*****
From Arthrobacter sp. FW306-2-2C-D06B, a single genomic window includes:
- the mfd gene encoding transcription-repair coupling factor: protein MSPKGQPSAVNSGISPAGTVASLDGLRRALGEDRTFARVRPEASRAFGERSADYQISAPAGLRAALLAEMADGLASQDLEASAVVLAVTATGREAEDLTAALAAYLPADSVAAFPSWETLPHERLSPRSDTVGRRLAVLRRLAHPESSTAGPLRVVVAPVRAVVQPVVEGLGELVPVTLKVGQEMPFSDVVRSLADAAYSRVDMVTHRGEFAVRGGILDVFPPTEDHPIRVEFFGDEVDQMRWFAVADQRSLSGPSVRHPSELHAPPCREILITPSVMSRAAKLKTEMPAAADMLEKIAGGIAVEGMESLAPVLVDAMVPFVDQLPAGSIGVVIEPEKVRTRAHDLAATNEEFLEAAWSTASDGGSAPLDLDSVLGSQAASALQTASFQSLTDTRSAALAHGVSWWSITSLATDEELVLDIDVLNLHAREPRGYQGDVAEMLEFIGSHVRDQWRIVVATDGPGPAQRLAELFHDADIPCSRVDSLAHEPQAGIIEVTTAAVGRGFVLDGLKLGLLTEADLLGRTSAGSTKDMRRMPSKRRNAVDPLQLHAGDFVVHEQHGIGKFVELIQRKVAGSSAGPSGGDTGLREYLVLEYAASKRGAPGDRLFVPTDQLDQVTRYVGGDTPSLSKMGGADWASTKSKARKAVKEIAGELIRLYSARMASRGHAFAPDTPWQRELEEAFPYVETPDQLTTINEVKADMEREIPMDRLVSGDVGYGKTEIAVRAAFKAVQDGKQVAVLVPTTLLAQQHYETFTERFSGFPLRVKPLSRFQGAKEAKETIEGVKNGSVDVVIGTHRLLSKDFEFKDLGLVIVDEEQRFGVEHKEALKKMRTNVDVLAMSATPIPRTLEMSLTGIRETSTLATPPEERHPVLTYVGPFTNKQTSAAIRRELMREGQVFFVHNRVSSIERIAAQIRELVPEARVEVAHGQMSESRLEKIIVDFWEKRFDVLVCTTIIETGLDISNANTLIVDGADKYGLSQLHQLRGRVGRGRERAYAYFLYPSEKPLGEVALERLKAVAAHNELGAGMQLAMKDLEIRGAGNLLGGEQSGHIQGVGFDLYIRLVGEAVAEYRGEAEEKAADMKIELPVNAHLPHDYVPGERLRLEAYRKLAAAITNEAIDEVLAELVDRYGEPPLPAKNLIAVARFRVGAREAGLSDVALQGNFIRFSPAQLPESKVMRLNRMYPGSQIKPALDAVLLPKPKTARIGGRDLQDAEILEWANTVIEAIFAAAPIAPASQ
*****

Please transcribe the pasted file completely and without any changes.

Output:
From Arthrobacter sp. FW306-2-2C-D06B, a single genomic window includes:
- the mfd gene encoding transcription-repair coupling factor: protein MSPKGQPSAVNSGISPAGTVASLDGLRRALGEDRTFARVRPEASRAFGERSADYQISAPAGLRAALLAEMADGLASQDLEASAVVLAVTATGREAEDLTAALAAYLPADSVAAFPSWETLPHERLSPRSDTVGRRLAVLRRLAHPESSTAGPLRVVVAPVRAVVQPVVEGLGELVPVTLKVGQEMPFSDVVRSLADAAYSRVDMVTHRGEFAVRGGILDVFPPTEDHPIRVEFFGDEVDQMRWFAVADQRSLSGPSVRHPSELHAPPCREILITPSVMSRAAKLKTEMPAAADMLEKIAGGIAVEGMESLAPVLVDAMVPFVDQLPAGSIGVVIEPEKVRTRAHDLAATNEEFLEAAWSTASDGGSAPLDLDSVLGSQAASALQTASFQSLTDTRSAALAHGVSWWSITSLATDEELVLDIDVLNLHAREPRGYQGDVAEMLEFIGSHVRDQWRIVVATDGPGPAQRLAELFHDADIPCSRVDSLAHEPQAGIIEVTTAAVGRGFVLDGLKLGLLTEADLLGRTSAGSTKDMRRMPSKRRNAVDPLQLHAGDFVVHEQHGIGKFVELIQRKVAGSSAGPSGGDTGLREYLVLEYAASKRGAPGDRLFVPTDQLDQVTRYVGGDTPSLSKMGGADWASTKSKARKAVKEIAGELIRLYSARMASRGHAFAPDTPWQRELEEAFPYVETPDQLTTINEVKADMEREIPMDRLVSGDVGYGKTEIAVRAAFKAVQDGKQVAVLVPTTLLAQQHYETFTERFSGFPLRVKPLSRFQGAKEAKETIEGVKNGSVDVVIGTHRLLSKDFEFKDLGLVIVDEEQRFGVEHKEALKKMRTNVDVLAMSATPIPRTLEMSLTGIRETSTLATPPEERHPVLTYVGPFTNKQTSAAIRRELMREGQVFFVHNRVSSIERIAAQIRELVPEARVEVAHGQMSESRLEKIIVDFWEKRFDVLVCTTIIETGLDISNANTLIVDGADKYGLSQLHQLRGRVGRGRERAYAYFLYPSEKPLGEVALERLKAVAAHNELGAGMQLAMKDLEIRGAGNLLGGEQSGHIQGVGFDLYIRLVGEAVAEYRGEAEEKAADMKIELPVNAHLPHDYVPGERLRLEAYRKLAAAITNEAIDEVLAELVDRYGEPPLPAKNLIAVARFRVGAREAGLSDVALQGNFIRFSPAQLPESKVMRLNRMYPGSQIKPALDAVLLPKPKTARIGGRDLQDAEILEWANTVIEAIFAAAPIAPASQ